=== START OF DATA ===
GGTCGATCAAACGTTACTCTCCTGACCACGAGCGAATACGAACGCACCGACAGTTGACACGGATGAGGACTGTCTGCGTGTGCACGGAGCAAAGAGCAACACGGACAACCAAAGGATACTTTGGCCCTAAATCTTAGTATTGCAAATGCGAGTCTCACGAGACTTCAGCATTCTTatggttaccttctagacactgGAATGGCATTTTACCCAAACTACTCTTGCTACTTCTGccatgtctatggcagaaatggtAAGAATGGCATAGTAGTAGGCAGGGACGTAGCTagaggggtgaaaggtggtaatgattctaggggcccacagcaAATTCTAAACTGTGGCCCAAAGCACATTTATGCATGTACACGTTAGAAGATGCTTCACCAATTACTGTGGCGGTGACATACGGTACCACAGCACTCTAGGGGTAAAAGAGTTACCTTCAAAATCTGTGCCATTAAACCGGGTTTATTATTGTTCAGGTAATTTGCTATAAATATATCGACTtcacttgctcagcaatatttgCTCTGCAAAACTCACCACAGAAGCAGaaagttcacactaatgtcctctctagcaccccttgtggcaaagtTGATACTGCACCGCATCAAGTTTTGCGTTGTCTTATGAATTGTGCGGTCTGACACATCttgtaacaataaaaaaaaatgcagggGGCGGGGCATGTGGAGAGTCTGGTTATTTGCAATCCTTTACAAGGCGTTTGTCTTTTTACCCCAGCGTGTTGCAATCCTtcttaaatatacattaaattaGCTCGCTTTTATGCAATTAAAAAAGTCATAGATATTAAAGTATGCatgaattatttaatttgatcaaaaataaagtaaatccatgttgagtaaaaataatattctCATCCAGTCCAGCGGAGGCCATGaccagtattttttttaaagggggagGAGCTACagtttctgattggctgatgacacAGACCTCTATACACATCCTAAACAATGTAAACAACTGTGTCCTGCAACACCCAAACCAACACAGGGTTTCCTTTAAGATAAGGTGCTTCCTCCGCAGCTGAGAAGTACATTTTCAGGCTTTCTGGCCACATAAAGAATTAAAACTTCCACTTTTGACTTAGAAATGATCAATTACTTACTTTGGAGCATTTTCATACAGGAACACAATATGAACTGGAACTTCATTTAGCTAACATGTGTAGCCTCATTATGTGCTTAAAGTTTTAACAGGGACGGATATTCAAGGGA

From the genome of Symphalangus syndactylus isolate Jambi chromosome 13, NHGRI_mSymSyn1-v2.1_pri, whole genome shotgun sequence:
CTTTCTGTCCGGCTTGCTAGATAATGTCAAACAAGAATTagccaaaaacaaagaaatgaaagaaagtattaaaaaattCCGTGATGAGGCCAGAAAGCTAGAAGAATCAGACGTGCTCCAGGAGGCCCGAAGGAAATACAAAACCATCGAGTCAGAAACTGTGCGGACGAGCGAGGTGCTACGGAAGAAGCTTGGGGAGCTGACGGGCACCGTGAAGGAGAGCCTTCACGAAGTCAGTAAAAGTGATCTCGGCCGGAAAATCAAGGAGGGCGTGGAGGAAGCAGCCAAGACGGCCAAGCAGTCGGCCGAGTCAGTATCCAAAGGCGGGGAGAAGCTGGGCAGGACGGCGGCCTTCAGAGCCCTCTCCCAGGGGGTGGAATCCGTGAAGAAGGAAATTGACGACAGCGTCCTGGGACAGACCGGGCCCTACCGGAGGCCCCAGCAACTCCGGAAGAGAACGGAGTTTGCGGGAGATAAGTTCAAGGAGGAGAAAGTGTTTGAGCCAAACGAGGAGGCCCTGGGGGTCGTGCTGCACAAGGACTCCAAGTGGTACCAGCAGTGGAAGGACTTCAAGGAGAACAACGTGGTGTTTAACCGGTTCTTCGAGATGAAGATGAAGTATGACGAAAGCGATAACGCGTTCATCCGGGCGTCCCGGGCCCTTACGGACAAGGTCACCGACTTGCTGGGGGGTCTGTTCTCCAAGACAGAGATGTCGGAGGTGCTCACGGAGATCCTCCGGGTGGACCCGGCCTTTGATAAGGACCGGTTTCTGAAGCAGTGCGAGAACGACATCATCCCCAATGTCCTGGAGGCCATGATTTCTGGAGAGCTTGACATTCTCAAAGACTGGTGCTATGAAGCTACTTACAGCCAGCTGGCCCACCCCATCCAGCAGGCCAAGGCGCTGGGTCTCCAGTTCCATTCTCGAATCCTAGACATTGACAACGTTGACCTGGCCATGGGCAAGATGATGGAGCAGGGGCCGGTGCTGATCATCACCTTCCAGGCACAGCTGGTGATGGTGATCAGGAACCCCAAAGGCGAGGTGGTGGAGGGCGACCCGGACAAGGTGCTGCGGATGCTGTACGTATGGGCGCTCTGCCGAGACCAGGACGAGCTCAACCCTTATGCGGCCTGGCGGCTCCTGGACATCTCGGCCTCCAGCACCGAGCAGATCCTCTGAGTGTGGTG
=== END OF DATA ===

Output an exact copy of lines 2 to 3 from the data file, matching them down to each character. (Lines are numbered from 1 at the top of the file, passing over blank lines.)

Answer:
From the genome of Symphalangus syndactylus isolate Jambi chromosome 13, NHGRI_mSymSyn1-v2.1_pri, whole genome shotgun sequence:
CTTTCTGTCCGGCTTGCTAGATAATGTCAAACAAGAATTagccaaaaacaaagaaatgaaagaaagtattaaaaaattCCGTGATGAGGCCAGAAAGCTAGAAGAATCAGACGTGCTCCAGGAGGCCCGAAGGAAATACAAAACCATCGAGTCAGAAACTGTGCGGACGAGCGAGGTGCTACGGAAGAAGCTTGGGGAGCTGACGGGCACCGTGAAGGAGAGCCTTCACGAAGTCAGTAAAAGTGATCTCGGCCGGAAAATCAAGGAGGGCGTGGAGGAAGCAGCCAAGACGGCCAAGCAGTCGGCCGAGTCAGTATCCAAAGGCGGGGAGAAGCTGGGCAGGACGGCGGCCTTCAGAGCCCTCTCCCAGGGGGTGGAATCCGTGAAGAAGGAAATTGACGACAGCGTCCTGGGACAGACCGGGCCCTACCGGAGGCCCCAGCAACTCCGGAAGAGAACGGAGTTTGCGGGAGATAAGTTCAAGGAGGAGAAAGTGTTTGAGCCAAACGAGGAGGCCCTGGGGGTCGTGCTGCACAAGGACTCCAAGTGGTACCAGCAGTGGAAGGACTTCAAGGAGAACAACGTGGTGTTTAACCGGTTCTTCGAGATGAAGATGAAGTATGACGAAAGCGATAACGCGTTCATCCGGGCGTCCCGGGCCCTTACGGACAAGGTCACCGACTTGCTGGGGGGTCTGTTCTCCAAGACAGAGATGTCGGAGGTGCTCACGGAGATCCTCCGGGTGGACCCGGCCTTTGATAAGGACCGGTTTCTGAAGCAGTGCGAGAACGACATCATCCCCAATGTCCTGGAGGCCATGATTTCTGGAGAGCTTGACATTCTCAAAGACTGGTGCTATGAAGCTACTTACAGCCAGCTGGCCCACCCCATCCAGCAGGCCAAGGCGCTGGGTCTCCAGTTCCATTCTCGAATCCTAGACATTGACAACGTTGACCTGGCCATGGGCAAGATGATGGAGCAGGGGCCGGTGCTGATCATCACCTTCCAGGCACAGCTGGTGATGGTGATCAGGAACCCCAAAGGCGAGGTGGTGGAGGGCGACCCGGACAAGGTGCTGCGGATGCTGTACGTATGGGCGCTCTGCCGAGACCAGGACGAGCTCAACCCTTATGCGGCCTGGCGGCTCCTGGACATCTCGGCCTCCAGCACCGAGCAGATCCTCTGAGTGTGGTG